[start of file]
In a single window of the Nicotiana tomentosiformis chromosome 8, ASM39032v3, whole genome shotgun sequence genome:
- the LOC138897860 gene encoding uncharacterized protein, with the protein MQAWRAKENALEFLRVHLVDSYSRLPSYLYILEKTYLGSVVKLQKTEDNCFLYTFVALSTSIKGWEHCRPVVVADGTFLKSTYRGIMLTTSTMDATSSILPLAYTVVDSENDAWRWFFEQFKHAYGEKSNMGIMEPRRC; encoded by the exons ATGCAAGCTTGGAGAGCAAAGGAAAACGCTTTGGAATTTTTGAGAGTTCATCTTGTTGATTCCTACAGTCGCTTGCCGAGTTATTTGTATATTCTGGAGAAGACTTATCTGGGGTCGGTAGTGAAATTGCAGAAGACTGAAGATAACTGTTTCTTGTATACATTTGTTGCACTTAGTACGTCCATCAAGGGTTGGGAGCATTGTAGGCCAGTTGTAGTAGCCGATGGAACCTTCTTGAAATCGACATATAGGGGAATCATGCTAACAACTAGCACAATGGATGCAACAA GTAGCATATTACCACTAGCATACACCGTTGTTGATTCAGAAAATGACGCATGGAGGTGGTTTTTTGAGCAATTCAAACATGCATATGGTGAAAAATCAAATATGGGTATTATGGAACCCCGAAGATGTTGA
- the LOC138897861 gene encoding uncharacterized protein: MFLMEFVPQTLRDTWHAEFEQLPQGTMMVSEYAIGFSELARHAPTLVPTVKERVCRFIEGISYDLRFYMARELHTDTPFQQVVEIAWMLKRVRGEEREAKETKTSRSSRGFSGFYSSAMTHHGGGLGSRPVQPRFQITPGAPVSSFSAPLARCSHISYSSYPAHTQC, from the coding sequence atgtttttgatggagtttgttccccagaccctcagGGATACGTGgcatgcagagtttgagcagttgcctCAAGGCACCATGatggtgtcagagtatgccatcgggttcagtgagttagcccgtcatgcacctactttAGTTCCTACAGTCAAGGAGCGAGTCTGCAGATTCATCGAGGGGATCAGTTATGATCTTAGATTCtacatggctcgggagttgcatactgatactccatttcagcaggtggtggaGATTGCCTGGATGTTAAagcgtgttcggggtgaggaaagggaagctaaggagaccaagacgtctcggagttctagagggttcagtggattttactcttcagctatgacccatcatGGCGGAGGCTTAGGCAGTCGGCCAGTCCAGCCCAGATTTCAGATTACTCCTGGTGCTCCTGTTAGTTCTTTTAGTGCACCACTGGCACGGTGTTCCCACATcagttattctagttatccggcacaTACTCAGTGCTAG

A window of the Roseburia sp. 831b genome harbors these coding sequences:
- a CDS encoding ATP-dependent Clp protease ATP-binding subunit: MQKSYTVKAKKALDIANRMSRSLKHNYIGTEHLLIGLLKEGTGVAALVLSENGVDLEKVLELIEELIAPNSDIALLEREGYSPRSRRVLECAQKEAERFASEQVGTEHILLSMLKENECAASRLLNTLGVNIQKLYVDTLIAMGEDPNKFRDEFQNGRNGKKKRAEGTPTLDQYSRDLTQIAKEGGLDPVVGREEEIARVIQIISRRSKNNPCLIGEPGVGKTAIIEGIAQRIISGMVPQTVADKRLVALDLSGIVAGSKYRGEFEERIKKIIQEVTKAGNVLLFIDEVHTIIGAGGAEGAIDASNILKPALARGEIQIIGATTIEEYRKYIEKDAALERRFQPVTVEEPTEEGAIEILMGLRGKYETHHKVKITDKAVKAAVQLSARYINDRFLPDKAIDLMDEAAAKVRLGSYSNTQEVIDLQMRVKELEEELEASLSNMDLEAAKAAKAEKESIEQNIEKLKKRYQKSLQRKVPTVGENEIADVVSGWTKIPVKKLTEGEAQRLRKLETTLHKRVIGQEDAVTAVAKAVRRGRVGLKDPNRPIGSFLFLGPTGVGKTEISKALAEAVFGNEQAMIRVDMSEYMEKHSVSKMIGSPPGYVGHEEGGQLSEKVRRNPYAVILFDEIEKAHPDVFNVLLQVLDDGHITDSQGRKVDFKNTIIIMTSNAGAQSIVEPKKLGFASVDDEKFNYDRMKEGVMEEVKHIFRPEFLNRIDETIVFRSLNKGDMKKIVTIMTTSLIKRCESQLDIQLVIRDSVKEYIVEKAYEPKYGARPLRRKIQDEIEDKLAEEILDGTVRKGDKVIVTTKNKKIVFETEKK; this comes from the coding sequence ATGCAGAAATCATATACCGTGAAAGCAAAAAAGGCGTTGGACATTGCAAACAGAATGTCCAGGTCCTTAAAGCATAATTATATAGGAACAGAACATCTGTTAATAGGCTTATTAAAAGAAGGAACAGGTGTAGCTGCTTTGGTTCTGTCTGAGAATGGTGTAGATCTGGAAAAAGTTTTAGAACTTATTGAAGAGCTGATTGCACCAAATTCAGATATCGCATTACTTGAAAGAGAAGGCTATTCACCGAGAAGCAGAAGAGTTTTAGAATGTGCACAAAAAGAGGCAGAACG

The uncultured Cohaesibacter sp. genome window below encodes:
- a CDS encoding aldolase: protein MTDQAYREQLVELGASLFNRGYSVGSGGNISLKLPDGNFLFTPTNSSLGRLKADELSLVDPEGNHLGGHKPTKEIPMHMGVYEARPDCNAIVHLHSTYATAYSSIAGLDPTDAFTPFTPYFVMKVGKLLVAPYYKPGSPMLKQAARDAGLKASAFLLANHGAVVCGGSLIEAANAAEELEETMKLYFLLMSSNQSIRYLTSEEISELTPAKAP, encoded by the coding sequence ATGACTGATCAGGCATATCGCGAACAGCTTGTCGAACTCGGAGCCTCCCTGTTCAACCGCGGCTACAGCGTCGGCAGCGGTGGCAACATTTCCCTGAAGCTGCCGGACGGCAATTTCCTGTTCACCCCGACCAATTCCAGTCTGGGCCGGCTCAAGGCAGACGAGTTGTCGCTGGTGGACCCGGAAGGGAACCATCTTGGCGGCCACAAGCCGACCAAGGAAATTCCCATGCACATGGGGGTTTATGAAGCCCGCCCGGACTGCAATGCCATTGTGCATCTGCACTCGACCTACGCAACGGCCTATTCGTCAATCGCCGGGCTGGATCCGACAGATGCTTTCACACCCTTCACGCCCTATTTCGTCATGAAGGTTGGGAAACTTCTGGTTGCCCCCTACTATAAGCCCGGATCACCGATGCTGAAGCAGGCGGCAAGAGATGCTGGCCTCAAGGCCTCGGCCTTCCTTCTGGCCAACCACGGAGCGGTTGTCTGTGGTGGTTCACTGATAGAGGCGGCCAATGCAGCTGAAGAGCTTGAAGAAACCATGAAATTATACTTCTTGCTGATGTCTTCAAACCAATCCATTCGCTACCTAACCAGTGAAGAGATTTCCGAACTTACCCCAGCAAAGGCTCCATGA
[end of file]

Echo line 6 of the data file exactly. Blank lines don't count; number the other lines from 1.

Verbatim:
The uncultured Cohaesibacter sp. genome window below encodes: